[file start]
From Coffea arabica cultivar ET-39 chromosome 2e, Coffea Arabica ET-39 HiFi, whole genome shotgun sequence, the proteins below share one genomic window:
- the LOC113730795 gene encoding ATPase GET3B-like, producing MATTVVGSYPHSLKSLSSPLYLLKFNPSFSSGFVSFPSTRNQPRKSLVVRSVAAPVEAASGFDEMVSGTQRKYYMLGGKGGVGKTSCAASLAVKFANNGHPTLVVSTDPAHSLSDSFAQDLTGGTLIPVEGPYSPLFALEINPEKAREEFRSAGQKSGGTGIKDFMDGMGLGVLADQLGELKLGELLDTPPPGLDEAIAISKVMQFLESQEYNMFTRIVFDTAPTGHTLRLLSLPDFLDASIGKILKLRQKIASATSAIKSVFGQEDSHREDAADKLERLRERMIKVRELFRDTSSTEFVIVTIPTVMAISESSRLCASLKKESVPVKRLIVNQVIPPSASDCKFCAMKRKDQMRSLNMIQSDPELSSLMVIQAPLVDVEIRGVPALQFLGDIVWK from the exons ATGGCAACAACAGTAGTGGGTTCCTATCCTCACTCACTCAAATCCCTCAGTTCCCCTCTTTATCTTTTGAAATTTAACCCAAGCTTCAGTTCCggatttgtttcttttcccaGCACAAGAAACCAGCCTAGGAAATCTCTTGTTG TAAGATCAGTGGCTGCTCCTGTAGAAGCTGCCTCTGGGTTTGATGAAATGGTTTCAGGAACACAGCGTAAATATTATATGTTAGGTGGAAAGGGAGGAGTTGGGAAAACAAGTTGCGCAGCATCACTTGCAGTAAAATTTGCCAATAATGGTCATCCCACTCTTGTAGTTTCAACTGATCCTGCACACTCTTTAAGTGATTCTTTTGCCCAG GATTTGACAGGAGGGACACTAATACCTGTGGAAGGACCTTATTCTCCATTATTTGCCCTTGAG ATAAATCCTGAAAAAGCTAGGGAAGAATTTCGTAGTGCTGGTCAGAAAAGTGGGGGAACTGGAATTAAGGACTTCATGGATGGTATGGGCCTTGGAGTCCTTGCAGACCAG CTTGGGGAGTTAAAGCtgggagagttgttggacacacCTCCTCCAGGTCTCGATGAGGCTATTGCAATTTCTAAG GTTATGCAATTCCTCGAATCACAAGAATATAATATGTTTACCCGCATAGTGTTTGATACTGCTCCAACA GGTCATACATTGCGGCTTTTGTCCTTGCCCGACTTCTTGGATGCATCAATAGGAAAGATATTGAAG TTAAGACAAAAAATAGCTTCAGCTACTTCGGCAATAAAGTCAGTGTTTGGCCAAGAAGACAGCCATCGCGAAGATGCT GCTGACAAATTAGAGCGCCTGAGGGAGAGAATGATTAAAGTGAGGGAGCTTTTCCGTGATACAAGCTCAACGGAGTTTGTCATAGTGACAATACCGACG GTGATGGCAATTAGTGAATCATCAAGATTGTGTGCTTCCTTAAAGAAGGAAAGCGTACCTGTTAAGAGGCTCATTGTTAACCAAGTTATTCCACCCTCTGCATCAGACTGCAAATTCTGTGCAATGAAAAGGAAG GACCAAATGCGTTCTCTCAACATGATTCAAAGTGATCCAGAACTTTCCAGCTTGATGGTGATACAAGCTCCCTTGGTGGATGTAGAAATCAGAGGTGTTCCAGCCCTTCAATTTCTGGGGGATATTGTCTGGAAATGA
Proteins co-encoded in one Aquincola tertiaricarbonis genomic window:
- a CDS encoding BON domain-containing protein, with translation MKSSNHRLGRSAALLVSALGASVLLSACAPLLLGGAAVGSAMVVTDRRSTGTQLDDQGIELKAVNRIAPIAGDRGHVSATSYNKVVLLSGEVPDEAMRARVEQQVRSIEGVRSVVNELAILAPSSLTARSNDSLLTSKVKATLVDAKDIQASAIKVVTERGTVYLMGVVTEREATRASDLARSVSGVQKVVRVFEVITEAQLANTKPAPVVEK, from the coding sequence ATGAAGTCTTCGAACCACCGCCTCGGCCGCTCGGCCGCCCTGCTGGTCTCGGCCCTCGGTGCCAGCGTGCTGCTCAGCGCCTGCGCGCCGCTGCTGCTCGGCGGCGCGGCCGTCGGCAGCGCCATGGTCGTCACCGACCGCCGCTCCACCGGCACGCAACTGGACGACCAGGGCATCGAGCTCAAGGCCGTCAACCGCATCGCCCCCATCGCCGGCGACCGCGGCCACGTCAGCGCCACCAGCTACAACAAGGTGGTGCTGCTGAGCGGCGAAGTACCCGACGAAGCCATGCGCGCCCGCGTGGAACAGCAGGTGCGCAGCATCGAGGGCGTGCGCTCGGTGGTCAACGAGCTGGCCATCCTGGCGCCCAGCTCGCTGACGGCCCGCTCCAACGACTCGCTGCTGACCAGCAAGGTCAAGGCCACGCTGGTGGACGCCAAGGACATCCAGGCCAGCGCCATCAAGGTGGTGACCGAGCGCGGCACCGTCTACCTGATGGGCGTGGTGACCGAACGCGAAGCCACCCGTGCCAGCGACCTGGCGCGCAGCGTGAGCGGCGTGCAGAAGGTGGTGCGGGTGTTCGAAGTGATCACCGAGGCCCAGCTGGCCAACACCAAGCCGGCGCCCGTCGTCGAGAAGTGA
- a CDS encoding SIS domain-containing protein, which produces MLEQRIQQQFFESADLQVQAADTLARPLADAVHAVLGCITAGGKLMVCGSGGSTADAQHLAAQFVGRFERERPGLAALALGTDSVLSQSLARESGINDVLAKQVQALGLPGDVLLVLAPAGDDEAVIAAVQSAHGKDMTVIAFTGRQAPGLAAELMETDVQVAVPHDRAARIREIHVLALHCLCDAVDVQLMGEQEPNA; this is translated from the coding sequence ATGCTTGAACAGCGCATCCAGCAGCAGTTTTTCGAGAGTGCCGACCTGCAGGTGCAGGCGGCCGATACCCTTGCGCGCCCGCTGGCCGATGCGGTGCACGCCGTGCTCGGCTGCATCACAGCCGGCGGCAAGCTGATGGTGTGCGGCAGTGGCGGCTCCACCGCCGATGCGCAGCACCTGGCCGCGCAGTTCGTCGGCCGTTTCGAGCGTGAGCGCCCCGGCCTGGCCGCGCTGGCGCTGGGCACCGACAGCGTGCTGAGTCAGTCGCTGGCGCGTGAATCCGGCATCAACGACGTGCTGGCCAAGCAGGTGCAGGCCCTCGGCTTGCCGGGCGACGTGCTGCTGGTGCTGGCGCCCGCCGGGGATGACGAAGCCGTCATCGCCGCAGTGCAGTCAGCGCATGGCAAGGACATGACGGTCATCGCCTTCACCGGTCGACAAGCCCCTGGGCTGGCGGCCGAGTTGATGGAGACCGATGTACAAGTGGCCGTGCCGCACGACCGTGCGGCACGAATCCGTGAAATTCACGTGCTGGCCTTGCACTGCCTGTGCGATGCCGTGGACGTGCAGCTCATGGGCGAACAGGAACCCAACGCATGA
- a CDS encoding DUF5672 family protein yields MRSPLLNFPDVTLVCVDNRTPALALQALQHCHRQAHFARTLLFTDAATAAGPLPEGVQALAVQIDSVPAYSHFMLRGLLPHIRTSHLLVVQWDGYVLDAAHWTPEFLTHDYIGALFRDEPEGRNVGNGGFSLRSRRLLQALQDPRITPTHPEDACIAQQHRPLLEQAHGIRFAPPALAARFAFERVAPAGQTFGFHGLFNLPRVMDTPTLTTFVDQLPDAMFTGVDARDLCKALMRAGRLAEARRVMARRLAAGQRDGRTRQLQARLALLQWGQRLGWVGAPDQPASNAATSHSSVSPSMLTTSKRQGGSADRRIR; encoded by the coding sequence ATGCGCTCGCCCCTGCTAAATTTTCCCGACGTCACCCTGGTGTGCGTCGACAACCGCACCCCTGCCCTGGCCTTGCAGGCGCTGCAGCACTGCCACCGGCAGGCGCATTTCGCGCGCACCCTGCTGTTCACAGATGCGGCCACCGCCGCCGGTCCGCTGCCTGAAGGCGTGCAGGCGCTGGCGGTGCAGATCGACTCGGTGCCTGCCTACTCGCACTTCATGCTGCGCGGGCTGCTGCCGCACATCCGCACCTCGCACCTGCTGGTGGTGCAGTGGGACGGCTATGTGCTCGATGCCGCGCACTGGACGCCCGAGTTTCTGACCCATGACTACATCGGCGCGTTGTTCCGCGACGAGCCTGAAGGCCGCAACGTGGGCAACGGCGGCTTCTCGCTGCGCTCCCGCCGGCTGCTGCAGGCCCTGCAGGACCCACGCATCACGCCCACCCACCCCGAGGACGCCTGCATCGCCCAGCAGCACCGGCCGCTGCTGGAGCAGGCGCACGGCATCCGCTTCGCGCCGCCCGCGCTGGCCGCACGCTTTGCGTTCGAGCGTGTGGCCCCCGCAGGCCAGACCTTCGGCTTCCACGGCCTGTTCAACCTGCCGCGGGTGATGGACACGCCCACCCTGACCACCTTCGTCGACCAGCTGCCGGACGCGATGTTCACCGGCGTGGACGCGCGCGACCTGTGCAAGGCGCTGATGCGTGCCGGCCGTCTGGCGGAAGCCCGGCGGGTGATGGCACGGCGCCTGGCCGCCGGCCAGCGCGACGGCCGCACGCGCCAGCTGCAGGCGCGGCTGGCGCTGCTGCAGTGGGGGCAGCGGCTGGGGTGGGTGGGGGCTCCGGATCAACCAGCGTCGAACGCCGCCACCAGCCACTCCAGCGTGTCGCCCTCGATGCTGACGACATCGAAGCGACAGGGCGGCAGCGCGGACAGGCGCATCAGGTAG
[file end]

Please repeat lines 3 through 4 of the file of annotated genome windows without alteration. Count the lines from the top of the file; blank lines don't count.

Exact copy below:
Proteins co-encoded in one Aquincola tertiaricarbonis genomic window:
- a CDS encoding BON domain-containing protein, with translation MKSSNHRLGRSAALLVSALGASVLLSACAPLLLGGAAVGSAMVVTDRRSTGTQLDDQGIELKAVNRIAPIAGDRGHVSATSYNKVVLLSGEVPDEAMRARVEQQVRSIEGVRSVVNELAILAPSSLTARSNDSLLTSKVKATLVDAKDIQASAIKVVTERGTVYLMGVVTEREATRASDLARSVSGVQKVVRVFEVITEAQLANTKPAPVVEK, from the coding sequence ATGAAGTCTTCGAACCACCGCCTCGGCCGCTCGGCCGCCCTGCTGGTCTCGGCCCTCGGTGCCAGCGTGCTGCTCAGCGCCTGCGCGCCGCTGCTGCTCGGCGGCGCGGCCGTCGGCAGCGCCATGGTCGTCACCGACCGCCGCTCCACCGGCACGCAACTGGACGACCAGGGCATCGAGCTCAAGGCCGTCAACCGCATCGCCCCCATCGCCGGCGACCGCGGCCACGTCAGCGCCACCAGCTACAACAAGGTGGTGCTGCTGAGCGGCGAAGTACCCGACGAAGCCATGCGCGCCCGCGTGGAACAGCAGGTGCGCAGCATCGAGGGCGTGCGCTCGGTGGTCAACGAGCTGGCCATCCTGGCGCCCAGCTCGCTGACGGCCCGCTCCAACGACTCGCTGCTGACCAGCAAGGTCAAGGCCACGCTGGTGGACGCCAAGGACATCCAGGCCAGCGCCATCAAGGTGGTGACCGAGCGCGGCACCGTCTACCTGATGGGCGTGGTGACCGAACGCGAAGCCACCCGTGCCAGCGACCTGGCGCGCAGCGTGAGCGGCGTGCAGAAGGTGGTGCGGGTGTTCGAAGTGATCACCGAGGCCCAGCTGGCCAACACCAAGCCGGCGCCCGTCGTCGAGAAGTGA